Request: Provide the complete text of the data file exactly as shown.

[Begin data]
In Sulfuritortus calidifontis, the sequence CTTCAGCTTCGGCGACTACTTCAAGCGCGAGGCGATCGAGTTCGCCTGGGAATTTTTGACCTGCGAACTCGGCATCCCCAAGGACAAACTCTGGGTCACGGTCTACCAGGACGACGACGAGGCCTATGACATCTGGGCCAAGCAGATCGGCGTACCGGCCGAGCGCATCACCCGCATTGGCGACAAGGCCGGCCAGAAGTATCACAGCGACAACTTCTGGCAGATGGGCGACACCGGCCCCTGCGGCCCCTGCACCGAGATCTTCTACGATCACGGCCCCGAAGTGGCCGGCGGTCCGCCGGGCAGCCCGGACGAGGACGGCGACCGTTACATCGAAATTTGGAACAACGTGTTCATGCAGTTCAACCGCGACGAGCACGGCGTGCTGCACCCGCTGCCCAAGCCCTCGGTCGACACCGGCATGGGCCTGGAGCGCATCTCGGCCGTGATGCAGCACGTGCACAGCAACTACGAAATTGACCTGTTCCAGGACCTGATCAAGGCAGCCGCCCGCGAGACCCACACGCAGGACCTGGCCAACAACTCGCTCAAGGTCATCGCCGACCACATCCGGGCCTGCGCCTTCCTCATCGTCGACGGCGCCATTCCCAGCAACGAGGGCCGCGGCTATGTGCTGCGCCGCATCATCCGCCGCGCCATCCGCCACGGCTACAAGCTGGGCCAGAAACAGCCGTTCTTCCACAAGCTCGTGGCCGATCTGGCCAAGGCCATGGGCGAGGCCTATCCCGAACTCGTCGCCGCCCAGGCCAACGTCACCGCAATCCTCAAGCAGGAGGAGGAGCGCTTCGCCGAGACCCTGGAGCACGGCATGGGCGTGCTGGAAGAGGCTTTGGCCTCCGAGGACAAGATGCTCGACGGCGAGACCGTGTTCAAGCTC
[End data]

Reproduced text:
In Sulfuritortus calidifontis, the sequence CTTCAGCTTCGGCGACTACTTCAAGCGCGAGGCGATCGAGTTCGCCTGGGAATTTTTGACCTGCGAACTCGGCATCCCCAAGGACAAACTCTGGGTCACGGTCTACCAGGACGACGACGAGGCCTATGACATCTGGGCCAAGCAGATCGGCGTACCGGCCGAGCGCATCACCCGCATTGGCGACAAGGCCGGCCAGAAGTATCACAGCGACAACTTCTGGCAGATGGGCGACACCGGCCCCTGCGGCCCCTGCACCGAGATCTTCTACGATCACGGCCCCGAAGTGGCCGGCGGTCCGCCGGGCAGCCCGGACGAGGACGGCGACCGTTACATCGAAATTTGGAACAACGTGTTCATGCAGTTCAACCGCGACGAGCACGGCGTGCTGCACCCGCTGCCCAAGCCCTCGGTCGACACCGGCATGGGCCTGGAGCGCATCTCGGCCGTGATGCAGCACGTGCACAGCAACTACGAAATTGACCTGTTCCAGGACCTGATCAAGGCAGCCGCCCGCGAGACCCACACGCAGGACCTGGCCAACAACTCGCTCAAGGTCATCGCCGACCACATCCGGGCCTGCGCCTTCCTCATCGTCGACGGCGCCATTCCCAGCAACGAGGGCCGCGGCTATGTGCTGCGCCGCATCATCCGCCGCGCCATCCGCCACGGCTACAAGCTGGGCCAGAAACAGCCGTTCTTCCACAAGCTCGTGGCCGATCTGGCCAAGGCCATGGGCGAGGCCTATCCCGAACTCGTCGCCGCCCAGGCCAACGTCACCGCAATCCTCAAGCAGGAGGAGGAGCGCTTCGCCGAGACCCTGGAGCACGGCATGGGCGTGCTGGAAGAGGCTTTGGCCTCCGAGGACAAGATGCTCGACGGCGAGACCGTGTTCAAGCTC